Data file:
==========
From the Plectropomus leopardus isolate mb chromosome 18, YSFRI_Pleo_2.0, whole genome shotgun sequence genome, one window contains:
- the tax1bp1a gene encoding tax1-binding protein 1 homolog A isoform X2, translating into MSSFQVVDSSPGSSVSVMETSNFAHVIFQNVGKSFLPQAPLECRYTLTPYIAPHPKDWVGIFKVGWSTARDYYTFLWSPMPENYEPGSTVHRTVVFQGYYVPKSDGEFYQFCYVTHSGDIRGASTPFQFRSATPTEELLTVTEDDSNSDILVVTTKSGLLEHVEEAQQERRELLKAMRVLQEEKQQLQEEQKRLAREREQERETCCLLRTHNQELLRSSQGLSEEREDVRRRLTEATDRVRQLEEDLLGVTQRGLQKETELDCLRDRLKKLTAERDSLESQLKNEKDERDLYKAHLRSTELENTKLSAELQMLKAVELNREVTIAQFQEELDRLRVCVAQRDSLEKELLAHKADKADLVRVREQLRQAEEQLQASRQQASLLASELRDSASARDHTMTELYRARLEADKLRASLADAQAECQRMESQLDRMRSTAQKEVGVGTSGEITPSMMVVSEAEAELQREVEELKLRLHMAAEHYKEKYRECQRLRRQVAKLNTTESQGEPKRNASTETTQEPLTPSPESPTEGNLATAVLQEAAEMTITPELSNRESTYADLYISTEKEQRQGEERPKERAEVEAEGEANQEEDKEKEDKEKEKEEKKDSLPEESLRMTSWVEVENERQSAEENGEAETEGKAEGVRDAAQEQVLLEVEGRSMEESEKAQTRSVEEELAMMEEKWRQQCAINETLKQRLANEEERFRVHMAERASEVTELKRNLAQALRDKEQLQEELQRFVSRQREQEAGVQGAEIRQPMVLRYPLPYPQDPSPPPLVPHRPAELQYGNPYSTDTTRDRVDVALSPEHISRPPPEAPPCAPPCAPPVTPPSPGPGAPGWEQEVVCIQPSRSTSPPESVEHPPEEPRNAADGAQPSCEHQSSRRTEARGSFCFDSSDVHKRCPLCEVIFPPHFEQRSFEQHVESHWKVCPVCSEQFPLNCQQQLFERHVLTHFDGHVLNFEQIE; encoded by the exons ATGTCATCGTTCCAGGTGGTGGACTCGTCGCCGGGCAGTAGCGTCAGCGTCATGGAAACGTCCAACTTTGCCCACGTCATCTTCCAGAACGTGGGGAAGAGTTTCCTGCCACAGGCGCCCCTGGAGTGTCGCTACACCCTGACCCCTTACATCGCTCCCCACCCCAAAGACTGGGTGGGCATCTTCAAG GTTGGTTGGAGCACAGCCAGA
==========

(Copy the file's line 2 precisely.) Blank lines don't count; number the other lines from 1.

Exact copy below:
- the tax1bp1a gene encoding tax1-binding protein 1 homolog A isoform X2, translating into MSSFQVVDSSPGSSVSVMETSNFAHVIFQNVGKSFLPQAPLECRYTLTPYIAPHPKDWVGIFKVGWSTARDYYTFLWSPMPENYEPGSTVHRTVVFQGYYVPKSDGEFYQFCYVTHSGDIRGASTPFQFRSATPTEELLTVTEDDSNSDILVVTTKSGLLEHVEEAQQERRELLKAMRVLQEEKQQLQEEQKRLAREREQERETCCLLRTHNQELLRSSQGLSEEREDVRRRLTEATDRVRQLEEDLLGVTQRGLQKETELDCLRDRLKKLTAERDSLESQLKNEKDERDLYKAHLRSTELENTKLSAELQMLKAVELNREVTIAQFQEELDRLRVCVAQRDSLEKELLAHKADKADLVRVREQLRQAEEQLQASRQQASLLASELRDSASARDHTMTELYRARLEADKLRASLADAQAECQRMESQLDRMRSTAQKEVGVGTSGEITPSMMVVSEAEAELQREVEELKLRLHMAAEHYKEKYRECQRLRRQVAKLNTTESQGEPKRNASTETTQEPLTPSPESPTEGNLATAVLQEAAEMTITPELSNRESTYADLYISTEKEQRQGEERPKERAEVEAEGEANQEEDKEKEDKEKEKEEKKDSLPEESLRMTSWVEVENERQSAEENGEAETEGKAEGVRDAAQEQVLLEVEGRSMEESEKAQTRSVEEELAMMEEKWRQQCAINETLKQRLANEEERFRVHMAERASEVTELKRNLAQALRDKEQLQEELQRFVSRQREQEAGVQGAEIRQPMVLRYPLPYPQDPSPPPLVPHRPAELQYGNPYSTDTTRDRVDVALSPEHISRPPPEAPPCAPPCAPPVTPPSPGPGAPGWEQEVVCIQPSRSTSPPESVEHPPEEPRNAADGAQPSCEHQSSRRTEARGSFCFDSSDVHKRCPLCEVIFPPHFEQRSFEQHVESHWKVCPVCSEQFPLNCQQQLFERHVLTHFDGHVLNFEQIE; encoded by the exons ATGTCATCGTTCCAGGTGGTGGACTCGTCGCCGGGCAGTAGCGTCAGCGTCATGGAAACGTCCAACTTTGCCCACGTCATCTTCCAGAACGTGGGGAAGAGTTTCCTGCCACAGGCGCCCCTGGAGTGTCGCTACACCCTGACCCCTTACATCGCTCCCCACCCCAAAGACTGGGTGGGCATCTTCAAG GTTGGTTGGAGCACAGCCAGA